Turkey has requested a search of the Saudi consulate in Istanbul, after saying that a journalist was murdered within its walls.
The day before, Saudi Arabia's Crown Prince Mohammed bin Salman stated that he was ready to allow Turkey to search for the missing journalist Jamal Khashoggi within the Saudi Consulate in Istanbul. He also indicated that the Saudi government is "very keen to know what happened to him".
The whistleblower organization tweeted that no British newspaper had led their Monday front pages with news about Khashoggi's suspected murder despite the fact that news agencies like the Associated Press and Reuters were all reporting on the story - and suggested that the lack of interest from the United Kingdom papers was due to the fact that they "all take Saudi money". The right to a free press is the base upon which the people's relationship with the government rests. "If media reports prove correct, we will treat the incident seriously - friendships depend on shared values", he wrote.
Turkey's foreign ministry on Wednesday summoned Saudi Arabia's ambassador over the issue.
"If this is true - that the Saudis lured a USA resident into their consulate and murdered him - it should represent a fundamental break in our relationship with Saudi Arabia", Murphy wrote on Twitter. Turkish police quickly said he never left the building as there was no security footage of his departure. Saudi officials had no immediate comment.
WikiLeaks has hit out at United Kingdom newspapers which have been curiously circumspect about the alleged murder of Washington Post columnist Jamal Khashoggi inside the Saudi consulate in Turkey last week. The search proved fruitless and the plane took off again afterwards, it said.
A Turkish official told the Reuters news agency that they fear Mr Khashoggi was killed inside the consulate in a premeditated murder and his body removed from the building. "The consulate officials can not save themselves by simply saying, 'He has left, '" Erdogan said Monday on a visit to Budapest. His disappearance sparked global concern.
A man holds a poster of Saudi journalist Jamal Khashoggi during a protest Monday organized by members of the Turkish-Arabic Media Association at the entrance to Saudi Arabia's consulate in Istanbul. "I hope we won't encounter an undesirable situation".
Sanath Jayasuriya Charged for Breaching ICC Anti-corruption Code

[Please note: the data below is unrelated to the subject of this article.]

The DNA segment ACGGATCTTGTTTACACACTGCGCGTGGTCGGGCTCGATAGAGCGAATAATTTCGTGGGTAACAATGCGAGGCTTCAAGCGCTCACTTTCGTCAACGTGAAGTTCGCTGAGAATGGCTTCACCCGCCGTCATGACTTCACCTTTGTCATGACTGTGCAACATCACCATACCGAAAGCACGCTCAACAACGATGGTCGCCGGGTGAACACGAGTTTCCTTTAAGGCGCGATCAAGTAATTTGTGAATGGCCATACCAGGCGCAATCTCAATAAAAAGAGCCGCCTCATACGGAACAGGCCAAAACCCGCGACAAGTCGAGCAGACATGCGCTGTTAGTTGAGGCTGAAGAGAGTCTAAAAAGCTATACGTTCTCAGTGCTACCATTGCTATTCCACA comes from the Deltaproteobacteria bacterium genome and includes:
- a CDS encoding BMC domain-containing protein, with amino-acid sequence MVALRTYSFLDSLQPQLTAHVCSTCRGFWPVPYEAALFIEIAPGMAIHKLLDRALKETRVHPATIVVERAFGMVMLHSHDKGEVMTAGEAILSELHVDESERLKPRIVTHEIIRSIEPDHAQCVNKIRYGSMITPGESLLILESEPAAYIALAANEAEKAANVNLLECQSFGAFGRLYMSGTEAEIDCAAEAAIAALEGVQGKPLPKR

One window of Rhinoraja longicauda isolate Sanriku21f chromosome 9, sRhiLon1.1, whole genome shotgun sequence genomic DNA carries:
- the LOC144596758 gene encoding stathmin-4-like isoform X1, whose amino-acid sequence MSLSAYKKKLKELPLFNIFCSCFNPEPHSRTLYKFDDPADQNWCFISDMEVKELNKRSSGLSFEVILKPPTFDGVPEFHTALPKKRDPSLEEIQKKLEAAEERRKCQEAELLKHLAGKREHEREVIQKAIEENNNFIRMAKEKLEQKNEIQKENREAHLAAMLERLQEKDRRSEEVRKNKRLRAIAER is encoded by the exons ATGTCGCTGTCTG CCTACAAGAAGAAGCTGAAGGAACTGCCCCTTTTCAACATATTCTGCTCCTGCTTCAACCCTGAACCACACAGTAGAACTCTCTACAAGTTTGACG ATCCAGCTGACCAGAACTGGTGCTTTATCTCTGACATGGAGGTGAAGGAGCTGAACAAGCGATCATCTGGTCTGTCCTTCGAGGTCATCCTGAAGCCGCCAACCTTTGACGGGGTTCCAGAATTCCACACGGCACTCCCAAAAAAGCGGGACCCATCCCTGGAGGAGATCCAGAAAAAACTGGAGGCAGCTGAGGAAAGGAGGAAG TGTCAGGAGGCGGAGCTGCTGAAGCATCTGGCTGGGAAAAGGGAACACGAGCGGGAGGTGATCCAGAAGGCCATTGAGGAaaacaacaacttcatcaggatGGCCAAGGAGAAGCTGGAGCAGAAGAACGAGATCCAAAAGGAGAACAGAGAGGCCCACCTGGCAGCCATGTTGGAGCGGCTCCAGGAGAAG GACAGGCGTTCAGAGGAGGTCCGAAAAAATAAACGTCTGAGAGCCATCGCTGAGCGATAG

He later served on the Sri Lankan parliament from 2010-15, and became the national team's chairman of selectors. The ICC said it will not make any further comments on the charges at this point in time.
Khashoggi had gone to the consulate in Istanbul for paperwork to marry his Turkish fiancée.
The interior minister said on Saturday the kingdom was keen to uncover "the whole truth", according to the official Saudi Press Agency, stressing reports "about orders to kill" are "baseless".
Saudi authorities continue to insist they played no role in Khashoggi's disappearance.
The two countries have such an obligation under both criminal law and worldwide human rights law, she said. Iran and Saudi Arabia are longstanding rivals.
In the tweet, Poole wrote: "I didn't realize until yesterday that Jamal Khashoggi was the author of this notorious 1988 Arab News article of him tooling around Afghanistan with Osama bin Laden and al-Qaeda co-founder Abdullah Azzam".
A former editor of the al-Watan newspaper, he was for years seen as close to the Saudi royal family.
Prince Khalid bin Salman, the Saudi ambassador to the US, sought to convey sympathy with carefully moderate criticism in a note to friends in English the embassy shared with reporters. Relations were already strained after Turkey sent troops to the Gulf state of Qatar previous year in a show of support after its Gulf neighbours, including Saudi Arabia, imposed an embargo on Doha.
A Turkish official said an "initial assessment" by police concluded Mr Khashoggi had been killed at the consulate.